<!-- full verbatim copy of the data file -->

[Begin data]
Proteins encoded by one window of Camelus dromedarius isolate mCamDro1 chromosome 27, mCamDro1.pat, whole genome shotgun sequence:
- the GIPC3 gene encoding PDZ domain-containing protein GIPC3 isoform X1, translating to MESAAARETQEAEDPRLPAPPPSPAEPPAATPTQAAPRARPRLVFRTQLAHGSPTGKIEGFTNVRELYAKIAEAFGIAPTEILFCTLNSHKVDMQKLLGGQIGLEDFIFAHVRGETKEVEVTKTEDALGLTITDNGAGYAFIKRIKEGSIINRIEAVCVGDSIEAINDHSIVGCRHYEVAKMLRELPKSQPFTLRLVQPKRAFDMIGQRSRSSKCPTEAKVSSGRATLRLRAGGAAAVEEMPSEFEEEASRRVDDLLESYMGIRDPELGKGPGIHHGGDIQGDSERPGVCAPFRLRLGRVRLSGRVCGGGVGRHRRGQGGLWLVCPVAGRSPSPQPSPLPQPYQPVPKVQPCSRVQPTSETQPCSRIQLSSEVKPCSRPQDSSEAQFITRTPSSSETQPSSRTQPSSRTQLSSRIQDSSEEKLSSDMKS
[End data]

Proteins encoded by one window of Camelus dromedarius isolate mCamDro1 chromosome 27, mCamDro1.pat, whole genome shotgun sequence:
- the GIPC3 gene encoding PDZ domain-containing protein GIPC3 isoform X1, translating to MESAAARETQEAEDPRLPAPPPSPAEPPAATPTQAAPRARPRLVFRTQLAHGSPTGKIEGFTNVRELYAKIAEAFGIAPTEILFCTLNSHKVDMQKLLGGQIGLEDFIFAHVRGETKEVEVTKTEDALGLTITDNGAGYAFIKRIKEGSIINRIEAVCVGDSIEAINDHSIVGCRHYEVAKMLRELPKSQPFTLRLVQPKRAFDMIGQRSRSSKCPTEAKVSSGRATLRLRAGGAAAVEEMPSEFEEEASRRVDDLLESYMGIRDPELGKGPGIHHGGDIQGDSERPGVCAPFRLRLGRVRLSGRVCGGGVGRHRRGQGGLWLVCPVAGRSPSPQPSPLPQPYQPVPKVQPCSRVQPTSETQPCSRIQLSSEVKPCSRPQDSSEAQFITRTPSSSETQPSSRTQPSSRTQLSSRIQDSSEEKLSSDMKS